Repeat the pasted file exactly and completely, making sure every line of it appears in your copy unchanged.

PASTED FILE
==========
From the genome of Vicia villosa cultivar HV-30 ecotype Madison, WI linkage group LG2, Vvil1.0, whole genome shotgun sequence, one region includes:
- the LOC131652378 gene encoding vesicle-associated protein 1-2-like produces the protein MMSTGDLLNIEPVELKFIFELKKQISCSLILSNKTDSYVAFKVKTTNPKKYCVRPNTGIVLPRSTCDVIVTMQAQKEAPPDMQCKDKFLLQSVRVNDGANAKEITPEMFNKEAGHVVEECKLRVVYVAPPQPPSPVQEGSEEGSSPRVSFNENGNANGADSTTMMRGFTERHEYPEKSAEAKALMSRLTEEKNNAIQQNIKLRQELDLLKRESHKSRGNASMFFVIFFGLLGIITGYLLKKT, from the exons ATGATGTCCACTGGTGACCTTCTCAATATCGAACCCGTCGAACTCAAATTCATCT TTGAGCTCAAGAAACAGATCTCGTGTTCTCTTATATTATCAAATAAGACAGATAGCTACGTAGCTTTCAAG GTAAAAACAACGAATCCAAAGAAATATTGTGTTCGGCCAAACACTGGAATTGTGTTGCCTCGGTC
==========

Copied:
From the genome of Vicia villosa cultivar HV-30 ecotype Madison, WI linkage group LG2, Vvil1.0, whole genome shotgun sequence, one region includes:
- the LOC131652378 gene encoding vesicle-associated protein 1-2-like produces the protein MMSTGDLLNIEPVELKFIFELKKQISCSLILSNKTDSYVAFKVKTTNPKKYCVRPNTGIVLPRSTCDVIVTMQAQKEAPPDMQCKDKFLLQSVRVNDGANAKEITPEMFNKEAGHVVEECKLRVVYVAPPQPPSPVQEGSEEGSSPRVSFNENGNANGADSTTMMRGFTERHEYPEKSAEAKALMSRLTEEKNNAIQQNIKLRQELDLLKRESHKSRGNASMFFVIFFGLLGIITGYLLKKT, from the exons ATGATGTCCACTGGTGACCTTCTCAATATCGAACCCGTCGAACTCAAATTCATCT TTGAGCTCAAGAAACAGATCTCGTGTTCTCTTATATTATCAAATAAGACAGATAGCTACGTAGCTTTCAAG GTAAAAACAACGAATCCAAAGAAATATTGTGTTCGGCCAAACACTGGAATTGTGTTGCCTCGGTC